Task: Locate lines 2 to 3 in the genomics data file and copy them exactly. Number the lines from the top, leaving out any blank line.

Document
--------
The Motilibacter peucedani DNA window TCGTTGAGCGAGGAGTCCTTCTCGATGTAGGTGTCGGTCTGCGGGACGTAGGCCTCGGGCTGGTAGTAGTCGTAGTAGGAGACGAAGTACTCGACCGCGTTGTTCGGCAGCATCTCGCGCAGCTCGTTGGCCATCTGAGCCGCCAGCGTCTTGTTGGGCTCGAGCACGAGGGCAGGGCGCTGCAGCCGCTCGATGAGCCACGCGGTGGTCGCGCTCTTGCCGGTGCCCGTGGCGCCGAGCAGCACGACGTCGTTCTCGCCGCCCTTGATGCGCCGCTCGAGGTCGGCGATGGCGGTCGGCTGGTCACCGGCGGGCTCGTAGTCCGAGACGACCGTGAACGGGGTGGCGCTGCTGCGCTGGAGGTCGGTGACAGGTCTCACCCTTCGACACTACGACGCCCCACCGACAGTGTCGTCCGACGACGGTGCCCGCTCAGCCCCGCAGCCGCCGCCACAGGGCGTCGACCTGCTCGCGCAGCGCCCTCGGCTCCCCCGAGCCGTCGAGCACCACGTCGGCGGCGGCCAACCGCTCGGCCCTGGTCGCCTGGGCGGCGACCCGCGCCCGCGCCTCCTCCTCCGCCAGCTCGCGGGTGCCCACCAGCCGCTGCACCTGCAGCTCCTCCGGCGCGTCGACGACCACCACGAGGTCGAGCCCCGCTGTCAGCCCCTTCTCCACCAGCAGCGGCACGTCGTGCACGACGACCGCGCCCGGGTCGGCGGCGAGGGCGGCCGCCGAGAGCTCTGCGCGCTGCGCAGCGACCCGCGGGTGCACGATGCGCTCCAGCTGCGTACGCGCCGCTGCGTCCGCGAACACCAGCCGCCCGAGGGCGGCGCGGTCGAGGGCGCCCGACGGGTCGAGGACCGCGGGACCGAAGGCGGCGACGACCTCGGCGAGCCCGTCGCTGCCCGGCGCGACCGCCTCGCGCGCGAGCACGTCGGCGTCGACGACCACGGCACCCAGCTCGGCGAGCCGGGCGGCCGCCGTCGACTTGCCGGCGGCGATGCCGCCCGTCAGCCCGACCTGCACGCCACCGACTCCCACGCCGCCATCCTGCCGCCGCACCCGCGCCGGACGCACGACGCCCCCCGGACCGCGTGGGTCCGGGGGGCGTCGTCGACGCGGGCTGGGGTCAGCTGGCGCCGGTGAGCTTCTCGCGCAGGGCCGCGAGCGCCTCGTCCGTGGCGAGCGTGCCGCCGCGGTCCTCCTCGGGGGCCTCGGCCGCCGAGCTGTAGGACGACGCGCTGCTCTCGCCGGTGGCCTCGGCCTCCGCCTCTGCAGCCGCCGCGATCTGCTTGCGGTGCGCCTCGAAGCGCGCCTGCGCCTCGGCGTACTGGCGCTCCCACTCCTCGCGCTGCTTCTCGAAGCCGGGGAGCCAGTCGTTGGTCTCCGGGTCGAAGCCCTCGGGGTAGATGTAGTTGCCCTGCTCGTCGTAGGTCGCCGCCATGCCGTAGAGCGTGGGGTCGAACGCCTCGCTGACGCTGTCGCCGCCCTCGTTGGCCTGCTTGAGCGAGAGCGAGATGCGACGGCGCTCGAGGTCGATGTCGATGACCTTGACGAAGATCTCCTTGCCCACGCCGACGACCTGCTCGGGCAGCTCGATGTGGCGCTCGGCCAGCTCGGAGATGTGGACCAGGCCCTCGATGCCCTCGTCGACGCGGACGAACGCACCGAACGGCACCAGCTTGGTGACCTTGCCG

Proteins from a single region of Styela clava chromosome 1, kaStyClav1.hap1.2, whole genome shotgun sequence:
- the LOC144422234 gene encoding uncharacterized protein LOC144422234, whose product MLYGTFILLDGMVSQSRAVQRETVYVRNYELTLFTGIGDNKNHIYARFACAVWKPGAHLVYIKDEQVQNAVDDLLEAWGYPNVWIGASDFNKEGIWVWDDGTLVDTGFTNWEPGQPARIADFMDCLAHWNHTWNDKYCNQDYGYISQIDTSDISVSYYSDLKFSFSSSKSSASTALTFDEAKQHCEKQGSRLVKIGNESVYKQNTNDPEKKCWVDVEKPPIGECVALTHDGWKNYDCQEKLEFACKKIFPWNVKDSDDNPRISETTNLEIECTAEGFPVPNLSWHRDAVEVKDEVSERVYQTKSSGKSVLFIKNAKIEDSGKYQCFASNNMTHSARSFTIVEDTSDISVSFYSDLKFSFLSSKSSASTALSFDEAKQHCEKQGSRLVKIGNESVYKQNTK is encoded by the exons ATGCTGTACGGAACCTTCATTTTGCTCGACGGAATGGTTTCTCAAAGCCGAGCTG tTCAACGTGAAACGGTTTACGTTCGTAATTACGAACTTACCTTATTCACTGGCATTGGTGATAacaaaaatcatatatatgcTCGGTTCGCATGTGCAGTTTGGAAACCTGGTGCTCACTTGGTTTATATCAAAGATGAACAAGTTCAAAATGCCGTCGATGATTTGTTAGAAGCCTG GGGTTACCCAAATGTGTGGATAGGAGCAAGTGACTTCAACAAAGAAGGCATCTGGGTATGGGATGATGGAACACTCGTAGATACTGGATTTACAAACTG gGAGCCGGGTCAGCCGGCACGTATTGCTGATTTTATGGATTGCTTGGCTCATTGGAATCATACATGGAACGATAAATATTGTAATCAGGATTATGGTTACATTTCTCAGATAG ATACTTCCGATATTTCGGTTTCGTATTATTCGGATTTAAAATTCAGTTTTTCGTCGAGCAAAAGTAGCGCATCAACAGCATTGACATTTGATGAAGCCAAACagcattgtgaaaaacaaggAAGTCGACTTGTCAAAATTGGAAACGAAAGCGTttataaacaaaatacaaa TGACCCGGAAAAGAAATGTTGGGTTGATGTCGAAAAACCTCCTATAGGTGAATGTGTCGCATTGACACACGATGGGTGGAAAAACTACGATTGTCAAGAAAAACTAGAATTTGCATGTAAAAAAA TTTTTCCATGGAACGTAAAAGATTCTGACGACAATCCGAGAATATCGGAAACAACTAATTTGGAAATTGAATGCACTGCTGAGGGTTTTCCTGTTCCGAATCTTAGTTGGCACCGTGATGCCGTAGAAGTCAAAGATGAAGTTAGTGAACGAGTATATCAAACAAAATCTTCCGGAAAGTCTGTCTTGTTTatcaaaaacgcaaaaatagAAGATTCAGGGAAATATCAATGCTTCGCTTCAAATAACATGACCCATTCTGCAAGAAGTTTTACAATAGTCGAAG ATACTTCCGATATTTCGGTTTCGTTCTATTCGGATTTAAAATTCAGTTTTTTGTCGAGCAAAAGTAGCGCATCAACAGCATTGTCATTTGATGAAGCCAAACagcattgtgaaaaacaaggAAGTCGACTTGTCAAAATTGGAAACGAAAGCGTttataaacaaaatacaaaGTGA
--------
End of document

Proteins from a single region of Styela clava chromosome 1, kaStyClav1.hap1.2, whole genome shotgun sequence:
- the LOC144422234 gene encoding uncharacterized protein LOC144422234, whose product MLYGTFILLDGMVSQSRAVQRETVYVRNYELTLFTGIGDNKNHIYARFACAVWKPGAHLVYIKDEQVQNAVDDLLEAWGYPNVWIGASDFNKEGIWVWDDGTLVDTGFTNWEPGQPARIADFMDCLAHWNHTWNDKYCNQDYGYISQIDTSDISVSYYSDLKFSFSSSKSSASTALTFDEAKQHCEKQGSRLVKIGNESVYKQNTNDPEKKCWVDVEKPPIGECVALTHDGWKNYDCQEKLEFACKKIFPWNVKDSDDNPRISETTNLEIECTAEGFPVPNLSWHRDAVEVKDEVSERVYQTKSSGKSVLFIKNAKIEDSGKYQCFASNNMTHSARSFTIVEDTSDISVSFYSDLKFSFLSSKSSASTALSFDEAKQHCEKQGSRLVKIGNESVYKQNTK is encoded by the exons ATGCTGTACGGAACCTTCATTTTGCTCGACGGAATGGTTTCTCAAAGCCGAGCTG tTCAACGTGAAACGGTTTACGTTCGTAATTACGAACTTACCTTATTCACTGGCATTGGTGATAacaaaaatcatatatatgcTCGGTTCGCATGTGCAGTTTGGAAACCTGGTGCTCACTTGGTTTATATCAAAGATGAACAAGTTCAAAATGCCGTCGATGATTTGTTAGAAGCCTG GGGTTACCCAAATGTGTGGATAGGAGCAAGTGACTTCAACAAAGAAGGCATCTGGGTATGGGATGATGGAACACTCGTAGATACTGGATTTACAAACTG gGAGCCGGGTCAGCCGGCACGTATTGCTGATTTTATGGATTGCTTGGCTCATTGGAATCATACATGGAACGATAAATATTGTAATCAGGATTATGGTTACATTTCTCAGATAG ATACTTCCGATATTTCGGTTTCGTATTATTCGGATTTAAAATTCAGTTTTTCGTCGAGCAAAAGTAGCGCATCAACAGCATTGACATTTGATGAAGCCAAACagcattgtgaaaaacaaggAAGTCGACTTGTCAAAATTGGAAACGAAAGCGTttataaacaaaatacaaa TGACCCGGAAAAGAAATGTTGGGTTGATGTCGAAAAACCTCCTATAGGTGAATGTGTCGCATTGACACACGATGGGTGGAAAAACTACGATTGTCAAGAAAAACTAGAATTTGCATGTAAAAAAA TTTTTCCATGGAACGTAAAAGATTCTGACGACAATCCGAGAATATCGGAAACAACTAATTTGGAAATTGAATGCACTGCTGAGGGTTTTCCTGTTCCGAATCTTAGTTGGCACCGTGATGCCGTAGAAGTCAAAGATGAAGTTAGTGAACGAGTATATCAAACAAAATCTTCCGGAAAGTCTGTCTTGTTTatcaaaaacgcaaaaatagAAGATTCAGGGAAATATCAATGCTTCGCTTCAAATAACATGACCCATTCTGCAAGAAGTTTTACAATAGTCGAAG ATACTTCCGATATTTCGGTTTCGTTCTATTCGGATTTAAAATTCAGTTTTTTGTCGAGCAAAAGTAGCGCATCAACAGCATTGTCATTTGATGAAGCCAAACagcattgtgaaaaacaaggAAGTCGACTTGTCAAAATTGGAAACGAAAGCGTttataaacaaaatacaaaGTGA